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Cycling the dusty red road of the Cape York Peninsula

Simon Parker's picture
Bicycle touring the dusty red road of Cape York, Queensland. Cycle Traveller

To say I was nervous before starting on our journey south from the Tip is a bit of an understatement. No matter how many people told us it was possible, it was still a nerve-wracking experience. My main concerns centred on the tyres we were forced to buy in Cairns, and the 1,000 or so kilometres of unsealed road we faced. Turns out none of Cairn's nine bike shops had tyres suitable for sandy off-road touring. We were at least happy to have had rear tyres that had excellent puncture protection and wall strength, despite being a little narrower than we would ideally have liked at only 700 x 35c. The front tyres were nice and wide at 700 x 42c with a good tread pattern for sandy soil, but a tad thin in the rubber for our liking as they were designed to be lightweight for cyclocross racing and not loaded touring. So to counter this we removed our front panniers to reduce pressure on the bead and added some Mr Tuffy tyre liners to prevent punctures.

As for the roads, no one could really give us an accurate idea of what the surface would be like, as it was almost pointless asking 4WD drivers for their opinion as their experience is entirely different to ours. A good road to them can be terrible for us, and vice versa. I still asked though – it's the main topic of conversation in Cape York; a bit like Sydneysiders and property prices – and, at the very least, their views gave me some hope that the road wouldn't be quite as bad as I had imagined.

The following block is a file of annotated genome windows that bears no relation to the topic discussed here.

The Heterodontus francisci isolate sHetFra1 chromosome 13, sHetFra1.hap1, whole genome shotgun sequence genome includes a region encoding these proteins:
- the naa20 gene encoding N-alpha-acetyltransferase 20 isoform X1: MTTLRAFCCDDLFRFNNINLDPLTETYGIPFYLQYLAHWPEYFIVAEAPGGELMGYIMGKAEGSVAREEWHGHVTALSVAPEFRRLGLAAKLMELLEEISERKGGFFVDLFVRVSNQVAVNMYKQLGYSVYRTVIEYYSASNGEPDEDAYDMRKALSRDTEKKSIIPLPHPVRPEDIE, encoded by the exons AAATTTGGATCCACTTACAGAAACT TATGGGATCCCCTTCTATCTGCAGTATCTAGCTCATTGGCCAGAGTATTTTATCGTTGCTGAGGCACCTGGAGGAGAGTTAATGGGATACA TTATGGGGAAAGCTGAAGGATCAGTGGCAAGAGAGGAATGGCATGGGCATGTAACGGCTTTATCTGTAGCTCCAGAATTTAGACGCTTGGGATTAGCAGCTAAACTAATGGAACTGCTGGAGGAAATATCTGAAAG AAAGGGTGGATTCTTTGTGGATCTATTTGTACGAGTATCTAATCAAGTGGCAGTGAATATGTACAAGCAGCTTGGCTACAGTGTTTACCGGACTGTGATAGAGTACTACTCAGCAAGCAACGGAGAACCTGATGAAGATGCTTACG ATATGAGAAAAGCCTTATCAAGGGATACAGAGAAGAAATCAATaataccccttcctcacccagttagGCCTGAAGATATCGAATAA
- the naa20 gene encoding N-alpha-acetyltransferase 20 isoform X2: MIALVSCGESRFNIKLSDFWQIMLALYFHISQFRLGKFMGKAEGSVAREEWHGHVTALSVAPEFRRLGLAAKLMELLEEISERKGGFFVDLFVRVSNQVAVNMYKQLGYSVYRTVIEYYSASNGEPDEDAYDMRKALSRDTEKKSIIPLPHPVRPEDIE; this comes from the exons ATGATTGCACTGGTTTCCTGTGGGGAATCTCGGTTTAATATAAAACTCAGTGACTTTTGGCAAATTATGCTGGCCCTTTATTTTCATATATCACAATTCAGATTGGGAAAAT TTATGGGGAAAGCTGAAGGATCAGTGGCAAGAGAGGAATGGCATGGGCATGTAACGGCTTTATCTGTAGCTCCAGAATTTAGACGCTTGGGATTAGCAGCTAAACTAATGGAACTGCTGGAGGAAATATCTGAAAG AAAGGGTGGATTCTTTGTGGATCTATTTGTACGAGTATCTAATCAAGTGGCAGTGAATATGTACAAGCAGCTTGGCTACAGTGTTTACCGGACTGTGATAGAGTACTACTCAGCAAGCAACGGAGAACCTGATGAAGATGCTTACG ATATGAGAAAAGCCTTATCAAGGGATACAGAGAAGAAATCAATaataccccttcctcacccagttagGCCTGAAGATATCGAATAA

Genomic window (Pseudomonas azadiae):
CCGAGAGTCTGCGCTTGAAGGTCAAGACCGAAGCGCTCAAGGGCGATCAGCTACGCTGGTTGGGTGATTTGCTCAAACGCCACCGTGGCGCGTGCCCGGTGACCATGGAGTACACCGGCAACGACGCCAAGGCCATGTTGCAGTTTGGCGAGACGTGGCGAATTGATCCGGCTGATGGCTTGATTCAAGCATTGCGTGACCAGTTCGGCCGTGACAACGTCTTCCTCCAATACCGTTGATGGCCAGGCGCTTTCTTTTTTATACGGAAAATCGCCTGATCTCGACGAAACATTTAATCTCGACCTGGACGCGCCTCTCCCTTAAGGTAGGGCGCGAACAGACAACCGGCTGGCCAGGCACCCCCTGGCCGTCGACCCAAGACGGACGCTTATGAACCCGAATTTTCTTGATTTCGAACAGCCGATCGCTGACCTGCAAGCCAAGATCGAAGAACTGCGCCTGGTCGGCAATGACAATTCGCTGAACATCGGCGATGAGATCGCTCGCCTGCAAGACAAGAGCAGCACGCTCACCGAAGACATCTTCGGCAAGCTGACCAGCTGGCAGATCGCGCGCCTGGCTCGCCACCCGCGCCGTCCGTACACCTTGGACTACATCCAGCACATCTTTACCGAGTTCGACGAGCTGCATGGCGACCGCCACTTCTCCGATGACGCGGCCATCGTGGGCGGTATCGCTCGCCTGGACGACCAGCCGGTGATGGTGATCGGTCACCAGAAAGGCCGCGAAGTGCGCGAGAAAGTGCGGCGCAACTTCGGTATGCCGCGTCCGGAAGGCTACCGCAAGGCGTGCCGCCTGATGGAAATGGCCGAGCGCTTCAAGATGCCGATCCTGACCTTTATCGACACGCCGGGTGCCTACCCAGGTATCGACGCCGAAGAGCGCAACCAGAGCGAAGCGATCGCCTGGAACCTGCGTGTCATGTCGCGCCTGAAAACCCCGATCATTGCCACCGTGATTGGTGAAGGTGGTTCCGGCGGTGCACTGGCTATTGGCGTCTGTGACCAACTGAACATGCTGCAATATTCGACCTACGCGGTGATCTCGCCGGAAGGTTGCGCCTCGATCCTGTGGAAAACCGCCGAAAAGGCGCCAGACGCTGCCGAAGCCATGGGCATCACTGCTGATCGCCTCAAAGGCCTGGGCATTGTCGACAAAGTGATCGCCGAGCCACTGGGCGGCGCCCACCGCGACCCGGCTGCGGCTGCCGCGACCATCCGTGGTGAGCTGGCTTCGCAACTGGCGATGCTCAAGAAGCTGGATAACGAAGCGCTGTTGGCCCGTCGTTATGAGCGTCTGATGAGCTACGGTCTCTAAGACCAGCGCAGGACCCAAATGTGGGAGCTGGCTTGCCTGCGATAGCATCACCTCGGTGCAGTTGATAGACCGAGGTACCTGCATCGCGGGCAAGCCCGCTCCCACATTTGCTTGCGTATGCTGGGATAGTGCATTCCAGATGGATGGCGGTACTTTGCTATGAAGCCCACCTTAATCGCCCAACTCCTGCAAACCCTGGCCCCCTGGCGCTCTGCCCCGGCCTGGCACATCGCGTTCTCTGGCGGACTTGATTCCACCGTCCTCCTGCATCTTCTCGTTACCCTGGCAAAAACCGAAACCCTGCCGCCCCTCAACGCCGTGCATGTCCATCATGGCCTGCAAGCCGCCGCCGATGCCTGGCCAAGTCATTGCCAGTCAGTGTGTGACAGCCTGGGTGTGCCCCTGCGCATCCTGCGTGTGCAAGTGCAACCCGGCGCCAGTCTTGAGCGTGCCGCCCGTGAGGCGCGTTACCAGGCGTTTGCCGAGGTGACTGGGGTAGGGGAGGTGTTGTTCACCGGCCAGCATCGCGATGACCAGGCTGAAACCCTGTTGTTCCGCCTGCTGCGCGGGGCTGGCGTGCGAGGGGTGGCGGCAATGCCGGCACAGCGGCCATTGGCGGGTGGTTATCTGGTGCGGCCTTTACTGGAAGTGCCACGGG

Sandy roads of Cape York. Cycle Traveller

So, it began. I certainly enjoyed the first 14 kilometres of road from Seisia. But that was sealed. While the next few kilometres were a little rough in parts we were actually very surprised with how good the road was up until the Jardine River Crossing – in one section we easily averaged 20 km/hr. 

It was the 25km or so after the Jardine River that raised fears of potential agony ahead. There was so much sand spread deep across the road that I half expected to see David Hasslehoff and Pamela Anderson jogging past (in slow motion). Ride. Push. Ride. Push. And push. Ride. Stop suddenly. Push. And push some more. And so it went, and it was surprising that we still managed to do 8km/hr during a three hour period.

As it turned out though, this was probably one of only three or four really tough sections on the entire route. Most of these sections were between 10 and 20 kilometres long, and none of them stopped us from riding for very long, if at all. For the most part it was about patience (yes, I did lose it once or twice) and just riding carefully through heavily rutted and corrugated sections of road.

It would be wrong though to sum our experience by the state of the road. Yes, it can influence your day in a big way, and factor in that the road's quality can vary dramatically from year to year and even week to week, but for the vast majority of our trip it didn't undermine our enjoyment.

What did we enjoy? Being alone on roads for hours on end. The pristine rainforest. Expansive vistas that gave you a clear idea of your place in the big scheme of things; where nature dominates the scenery, and where the elements dictate what we can and can't do. At times the perceived isolation was almost intimidating. But rest assured you're on a road that sees enough traffic during daylight hours should something go wrong.

Swimming at Fruit Bat Falls, Cape York. Cycle Traveller

We loved the silence and the first inkling of sun, which gave the rich and diverse bird life its cue to burst into song. And we loved our swim at Fruit Bat Falls; fresh, clear water with a sandy floor, surrounded by forest.